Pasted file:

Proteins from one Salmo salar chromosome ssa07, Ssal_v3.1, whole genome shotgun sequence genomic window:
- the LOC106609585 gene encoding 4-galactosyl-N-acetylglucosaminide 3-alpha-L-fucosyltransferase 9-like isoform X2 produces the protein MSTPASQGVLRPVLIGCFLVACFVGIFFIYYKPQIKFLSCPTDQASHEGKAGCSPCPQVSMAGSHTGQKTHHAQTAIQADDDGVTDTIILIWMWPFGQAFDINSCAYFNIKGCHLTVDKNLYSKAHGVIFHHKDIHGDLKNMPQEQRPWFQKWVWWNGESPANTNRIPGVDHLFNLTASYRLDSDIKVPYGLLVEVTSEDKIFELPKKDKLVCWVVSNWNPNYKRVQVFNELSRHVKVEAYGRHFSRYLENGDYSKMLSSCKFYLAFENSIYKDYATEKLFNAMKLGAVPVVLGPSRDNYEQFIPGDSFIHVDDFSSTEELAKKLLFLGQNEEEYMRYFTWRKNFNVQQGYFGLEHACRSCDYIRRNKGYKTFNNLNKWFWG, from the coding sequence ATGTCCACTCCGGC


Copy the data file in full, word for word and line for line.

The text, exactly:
Proteins from one Salmo salar chromosome ssa07, Ssal_v3.1, whole genome shotgun sequence genomic window:
- the LOC106609585 gene encoding 4-galactosyl-N-acetylglucosaminide 3-alpha-L-fucosyltransferase 9-like isoform X2 produces the protein MSTPASQGVLRPVLIGCFLVACFVGIFFIYYKPQIKFLSCPTDQASHEGKAGCSPCPQVSMAGSHTGQKTHHAQTAIQADDDGVTDTIILIWMWPFGQAFDINSCAYFNIKGCHLTVDKNLYSKAHGVIFHHKDIHGDLKNMPQEQRPWFQKWVWWNGESPANTNRIPGVDHLFNLTASYRLDSDIKVPYGLLVEVTSEDKIFELPKKDKLVCWVVSNWNPNYKRVQVFNELSRHVKVEAYGRHFSRYLENGDYSKMLSSCKFYLAFENSIYKDYATEKLFNAMKLGAVPVVLGPSRDNYEQFIPGDSFIHVDDFSSTEELAKKLLFLGQNEEEYMRYFTWRKNFNVQQGYFGLEHACRSCDYIRRNKGYKTFNNLNKWFWG, from the coding sequence ATGTCCACTCCGGC